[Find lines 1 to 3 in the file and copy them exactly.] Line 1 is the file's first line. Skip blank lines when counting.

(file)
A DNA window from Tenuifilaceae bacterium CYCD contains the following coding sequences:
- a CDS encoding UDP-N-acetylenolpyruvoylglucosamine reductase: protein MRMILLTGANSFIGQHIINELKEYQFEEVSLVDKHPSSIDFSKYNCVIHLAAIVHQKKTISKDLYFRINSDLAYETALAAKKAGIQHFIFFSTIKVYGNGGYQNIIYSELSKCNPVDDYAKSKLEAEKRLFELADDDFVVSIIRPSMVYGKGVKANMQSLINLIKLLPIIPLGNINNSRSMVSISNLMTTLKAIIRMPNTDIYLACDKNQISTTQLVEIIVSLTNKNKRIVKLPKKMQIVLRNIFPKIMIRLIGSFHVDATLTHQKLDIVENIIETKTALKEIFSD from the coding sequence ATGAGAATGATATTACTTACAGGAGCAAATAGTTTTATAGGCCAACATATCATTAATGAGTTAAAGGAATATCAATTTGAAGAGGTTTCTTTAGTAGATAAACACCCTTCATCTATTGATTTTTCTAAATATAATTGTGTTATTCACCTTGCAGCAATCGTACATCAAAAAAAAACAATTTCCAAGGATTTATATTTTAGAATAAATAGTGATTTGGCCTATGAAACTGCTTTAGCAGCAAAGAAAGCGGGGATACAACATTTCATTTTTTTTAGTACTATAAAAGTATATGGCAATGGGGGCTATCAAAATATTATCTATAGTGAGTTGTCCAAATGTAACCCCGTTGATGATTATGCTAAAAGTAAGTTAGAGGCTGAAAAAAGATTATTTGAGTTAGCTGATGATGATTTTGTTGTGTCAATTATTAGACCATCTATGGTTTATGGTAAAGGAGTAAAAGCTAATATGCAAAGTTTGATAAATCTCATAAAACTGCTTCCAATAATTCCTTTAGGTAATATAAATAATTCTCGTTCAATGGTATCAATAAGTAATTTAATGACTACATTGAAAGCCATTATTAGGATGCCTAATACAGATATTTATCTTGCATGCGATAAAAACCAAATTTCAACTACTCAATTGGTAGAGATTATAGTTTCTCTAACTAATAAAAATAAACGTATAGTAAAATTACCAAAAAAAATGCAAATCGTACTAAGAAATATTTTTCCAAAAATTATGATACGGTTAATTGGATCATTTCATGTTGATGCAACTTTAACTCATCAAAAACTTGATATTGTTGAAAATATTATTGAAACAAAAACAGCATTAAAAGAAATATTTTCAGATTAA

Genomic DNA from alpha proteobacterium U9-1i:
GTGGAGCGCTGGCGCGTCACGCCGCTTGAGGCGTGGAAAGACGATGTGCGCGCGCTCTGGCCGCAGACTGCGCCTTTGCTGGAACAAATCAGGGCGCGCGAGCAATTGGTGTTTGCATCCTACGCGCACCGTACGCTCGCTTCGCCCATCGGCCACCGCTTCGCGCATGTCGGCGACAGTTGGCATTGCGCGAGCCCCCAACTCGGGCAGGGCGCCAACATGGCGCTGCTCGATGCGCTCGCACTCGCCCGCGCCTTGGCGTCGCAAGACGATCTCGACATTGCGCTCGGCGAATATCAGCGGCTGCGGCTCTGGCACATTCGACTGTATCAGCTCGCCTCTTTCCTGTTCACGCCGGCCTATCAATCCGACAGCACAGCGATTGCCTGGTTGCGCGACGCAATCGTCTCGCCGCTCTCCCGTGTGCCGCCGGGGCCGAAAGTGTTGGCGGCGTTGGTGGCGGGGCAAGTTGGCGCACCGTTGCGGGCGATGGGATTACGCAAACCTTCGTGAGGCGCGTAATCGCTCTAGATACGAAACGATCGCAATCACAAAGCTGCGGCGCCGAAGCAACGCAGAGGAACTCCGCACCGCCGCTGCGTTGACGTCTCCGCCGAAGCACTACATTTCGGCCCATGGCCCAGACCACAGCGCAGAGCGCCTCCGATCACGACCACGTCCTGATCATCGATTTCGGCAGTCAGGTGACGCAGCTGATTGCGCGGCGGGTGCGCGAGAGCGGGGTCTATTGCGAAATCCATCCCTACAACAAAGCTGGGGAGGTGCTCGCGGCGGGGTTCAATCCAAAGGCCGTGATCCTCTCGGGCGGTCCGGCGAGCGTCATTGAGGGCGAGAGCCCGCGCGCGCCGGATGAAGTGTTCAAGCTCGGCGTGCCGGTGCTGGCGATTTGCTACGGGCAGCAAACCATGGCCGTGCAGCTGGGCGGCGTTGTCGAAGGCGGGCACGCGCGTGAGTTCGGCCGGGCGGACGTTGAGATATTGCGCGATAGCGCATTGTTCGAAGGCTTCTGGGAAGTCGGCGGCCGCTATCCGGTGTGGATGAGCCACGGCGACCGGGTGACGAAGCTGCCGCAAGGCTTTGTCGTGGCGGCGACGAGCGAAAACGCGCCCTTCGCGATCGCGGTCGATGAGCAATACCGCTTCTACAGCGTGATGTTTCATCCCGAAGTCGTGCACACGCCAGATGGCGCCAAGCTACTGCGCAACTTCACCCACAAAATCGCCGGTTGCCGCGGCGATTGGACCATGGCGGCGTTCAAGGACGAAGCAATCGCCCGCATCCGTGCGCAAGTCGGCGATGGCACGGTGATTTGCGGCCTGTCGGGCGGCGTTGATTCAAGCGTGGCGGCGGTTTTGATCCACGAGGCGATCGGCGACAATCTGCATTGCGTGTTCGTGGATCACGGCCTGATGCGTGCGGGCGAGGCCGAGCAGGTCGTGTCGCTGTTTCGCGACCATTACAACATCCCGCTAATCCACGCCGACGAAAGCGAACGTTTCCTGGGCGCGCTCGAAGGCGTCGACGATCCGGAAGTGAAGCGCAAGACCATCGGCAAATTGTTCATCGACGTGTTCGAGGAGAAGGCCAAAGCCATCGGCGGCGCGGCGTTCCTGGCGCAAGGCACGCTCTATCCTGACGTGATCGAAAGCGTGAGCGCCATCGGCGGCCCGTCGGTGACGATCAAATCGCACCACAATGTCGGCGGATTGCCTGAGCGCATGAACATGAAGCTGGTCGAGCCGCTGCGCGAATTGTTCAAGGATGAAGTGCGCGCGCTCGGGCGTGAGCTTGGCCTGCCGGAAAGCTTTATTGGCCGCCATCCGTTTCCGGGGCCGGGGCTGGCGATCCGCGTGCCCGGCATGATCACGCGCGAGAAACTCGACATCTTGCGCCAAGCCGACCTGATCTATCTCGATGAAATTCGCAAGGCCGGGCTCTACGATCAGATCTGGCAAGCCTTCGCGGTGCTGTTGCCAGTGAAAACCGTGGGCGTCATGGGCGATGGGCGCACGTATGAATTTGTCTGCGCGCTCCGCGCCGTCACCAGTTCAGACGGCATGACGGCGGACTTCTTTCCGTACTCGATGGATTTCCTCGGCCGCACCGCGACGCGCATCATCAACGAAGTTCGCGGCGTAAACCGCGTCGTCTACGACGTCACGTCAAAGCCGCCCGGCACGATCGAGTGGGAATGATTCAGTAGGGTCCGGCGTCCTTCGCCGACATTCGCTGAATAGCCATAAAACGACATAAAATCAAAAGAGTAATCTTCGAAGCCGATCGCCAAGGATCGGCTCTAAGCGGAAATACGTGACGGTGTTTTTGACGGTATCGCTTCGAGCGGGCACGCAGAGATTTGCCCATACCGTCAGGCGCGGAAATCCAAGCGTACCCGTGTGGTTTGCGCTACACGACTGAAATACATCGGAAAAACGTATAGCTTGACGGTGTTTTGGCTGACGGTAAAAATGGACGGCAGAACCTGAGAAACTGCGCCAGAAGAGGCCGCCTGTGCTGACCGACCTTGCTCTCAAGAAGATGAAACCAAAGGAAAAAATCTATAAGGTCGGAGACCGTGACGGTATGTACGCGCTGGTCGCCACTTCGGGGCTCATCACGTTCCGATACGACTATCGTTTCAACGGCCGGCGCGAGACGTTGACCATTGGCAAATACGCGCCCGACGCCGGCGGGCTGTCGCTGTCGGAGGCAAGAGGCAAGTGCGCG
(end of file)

A DNA window from Tenuifilaceae bacterium CYCD contains the following coding sequences:
- a CDS encoding UDP-N-acetylenolpyruvoylglucosamine reductase: protein MRMILLTGANSFIGQHIINELKEYQFEEVSLVDKHPSSIDFSKYNCVIHLAAIVHQKKTISKDLYFRINSDLAYETALAAKKAGIQHFIFFSTIKVYGNGGYQNIIYSELSKCNPVDDYAKSKLEAEKRLFELADDDFVVSIIRPSMVYGKGVKANMQSLINLIKLLPIIPLGNINNSRSMVSISNLMTTLKAIIRMPNTDIYLACDKNQISTTQLVEIIVSLTNKNKRIVKLPKKMQIVLRNIFPKIMIRLIGSFHVDATLTHQKLDIVENIIETKTALKEIFSD from the coding sequence ATGAGAATGATATTACTTACAGGAGCAAATAGTTTTATAGGCCAACATATCATTAATGAGTTAAAGGAATATCAATTTGAAGAGGTTTCTTTAGTAGATAAACACCCTTCATCTATTGATTTTTCTAAATATAATTGTGTTATTCACCTTGCAGCAATCGTACATCAAAAAAAAACAATTTCCAAGGATTTATATTTTAGAATAAATAGTGATTTGGCCTATGAAACTGCTTTAGCAGCAAAGAAAGCGGGGATACAACATTTCATTTTTTTTAGTACTATAAAAGTATATGGCAATGGGGGCTATCAAAATATTATCTATAGTGAGTTGTCCAAATGTAACCCCGTTGATGATTATGCTAAAAGTAAGTTAGAGGCTGAAAAAAGATTATTTGAGTTAGCTGATGATGATTTTGTTGTGTCAATTATTAGACCATCTATGGTTTATGGTAAAGGAGTAAAAGCTAATATGCAAAGTTTGATAAATCTCATAAAACTGCTTCCAATAATTCCTTTAGGTAATATAAATAATTCTCGTTCAATGGTATCAATAAGTAATTTAATGACTACATTGAAAGCCATTATTAGGATGCCTAATACAGATATTTATCTTGCATGCGATAAAAACCAAATTTCAACTACTCAATTGGTAGAGATTATAGTTTCTCTAACTAATAAAAATAAACGTATAGTAAAATTACCAAAAAAAATGCAAATCGTACTAAGAAATATTTTTCCAAAAATTATGATACGGTTAATTGGATCATTTCATGTTGATGCAACTTTAACTCATCAAAAACTTGATATTGTTGAAAATATTATTGAAACAAAAACAGCATTAAAAGAAATATTTTCAGATTAA

Genomic DNA from alpha proteobacterium U9-1i: